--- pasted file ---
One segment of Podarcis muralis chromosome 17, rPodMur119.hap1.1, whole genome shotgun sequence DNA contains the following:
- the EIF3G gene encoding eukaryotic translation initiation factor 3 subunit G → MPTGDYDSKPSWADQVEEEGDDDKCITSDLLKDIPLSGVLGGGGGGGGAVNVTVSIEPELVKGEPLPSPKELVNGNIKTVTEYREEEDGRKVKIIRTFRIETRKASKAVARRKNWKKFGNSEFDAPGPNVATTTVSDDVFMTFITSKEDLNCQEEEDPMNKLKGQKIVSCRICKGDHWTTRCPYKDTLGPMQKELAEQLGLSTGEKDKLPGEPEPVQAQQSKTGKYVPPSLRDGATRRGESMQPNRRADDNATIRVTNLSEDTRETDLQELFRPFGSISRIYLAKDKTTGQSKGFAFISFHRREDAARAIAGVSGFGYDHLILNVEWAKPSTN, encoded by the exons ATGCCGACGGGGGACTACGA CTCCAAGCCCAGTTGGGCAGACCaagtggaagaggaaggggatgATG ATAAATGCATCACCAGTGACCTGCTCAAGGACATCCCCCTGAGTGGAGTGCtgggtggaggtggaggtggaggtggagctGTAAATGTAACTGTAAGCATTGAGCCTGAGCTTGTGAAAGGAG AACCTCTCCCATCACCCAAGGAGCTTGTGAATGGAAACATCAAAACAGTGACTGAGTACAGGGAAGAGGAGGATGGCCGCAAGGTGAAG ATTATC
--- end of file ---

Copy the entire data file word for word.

One segment of Podarcis muralis chromosome 17, rPodMur119.hap1.1, whole genome shotgun sequence DNA contains the following:
- the EIF3G gene encoding eukaryotic translation initiation factor 3 subunit G → MPTGDYDSKPSWADQVEEEGDDDKCITSDLLKDIPLSGVLGGGGGGGGAVNVTVSIEPELVKGEPLPSPKELVNGNIKTVTEYREEEDGRKVKIIRTFRIETRKASKAVARRKNWKKFGNSEFDAPGPNVATTTVSDDVFMTFITSKEDLNCQEEEDPMNKLKGQKIVSCRICKGDHWTTRCPYKDTLGPMQKELAEQLGLSTGEKDKLPGEPEPVQAQQSKTGKYVPPSLRDGATRRGESMQPNRRADDNATIRVTNLSEDTRETDLQELFRPFGSISRIYLAKDKTTGQSKGFAFISFHRREDAARAIAGVSGFGYDHLILNVEWAKPSTN, encoded by the exons ATGCCGACGGGGGACTACGA CTCCAAGCCCAGTTGGGCAGACCaagtggaagaggaaggggatgATG ATAAATGCATCACCAGTGACCTGCTCAAGGACATCCCCCTGAGTGGAGTGCtgggtggaggtggaggtggaggtggagctGTAAATGTAACTGTAAGCATTGAGCCTGAGCTTGTGAAAGGAG AACCTCTCCCATCACCCAAGGAGCTTGTGAATGGAAACATCAAAACAGTGACTGAGTACAGGGAAGAGGAGGATGGCCGCAAGGTGAAG ATTATC